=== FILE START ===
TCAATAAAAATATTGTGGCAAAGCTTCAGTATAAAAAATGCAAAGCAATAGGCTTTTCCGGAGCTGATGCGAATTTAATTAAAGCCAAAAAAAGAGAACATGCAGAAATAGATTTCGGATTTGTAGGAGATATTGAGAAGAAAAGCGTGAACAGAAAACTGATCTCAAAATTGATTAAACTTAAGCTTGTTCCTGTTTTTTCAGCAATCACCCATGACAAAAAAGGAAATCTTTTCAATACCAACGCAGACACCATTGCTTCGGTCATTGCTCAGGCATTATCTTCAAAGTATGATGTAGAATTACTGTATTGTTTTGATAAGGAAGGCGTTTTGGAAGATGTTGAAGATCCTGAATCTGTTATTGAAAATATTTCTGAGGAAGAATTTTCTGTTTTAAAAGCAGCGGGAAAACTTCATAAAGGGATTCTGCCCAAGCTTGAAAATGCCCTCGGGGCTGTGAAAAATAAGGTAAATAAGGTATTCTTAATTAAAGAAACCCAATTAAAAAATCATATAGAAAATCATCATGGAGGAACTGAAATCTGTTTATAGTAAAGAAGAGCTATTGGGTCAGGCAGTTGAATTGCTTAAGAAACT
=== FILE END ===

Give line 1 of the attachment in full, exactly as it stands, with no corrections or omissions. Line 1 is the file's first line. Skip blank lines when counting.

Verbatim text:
TCAATAAAAATATTGTGGCAAAGCTTCAGTATAAAAAATGCAAAGCAATAGGCTTTTCCGGAGCTGATGCGAATTTAATTAAAGCCAAAAAAAGAGAACATGCAGAAATAGATTTCGGATTTGTAGGAGATATTGAGAAGAAAAGCGTGAACAGAAAACTGATCTCAAAATTGATTAAACTTAAGCTTGTTCCTGTTTTTTCAGCAATCACCCATGACAAAAAAGGAAATCTTTTCAATACCAACGCAGACACCATTGCTTCGGTCATTGCTCAGGCATTATCTTCAAAGTATGATGTAGAATTACTGTATTGTTTTGATAAGGAAGGCGTTTTGGAAGATGTTGAAGATCCTGAATCTGTTATTGAAAATATTTCTGAGGAAGAATTTTCTGTTTTAAAAGCAGCGGGAAAACTTCATAAAGGGATTCTGCCCAAGCTTGAAAATGCCCTCGGGGCTGTGAAAAATAAGGTAAATAAGGTATTCTTAATTAAAGAAACCCAATTAAAAAATCATATAGAAAATCATCATGGAGGAACTGAAATCTGTTTATAGTAAAGAAGAGCTATTGGGTCAGGCAGTTGAATTGCTTAAGAAACT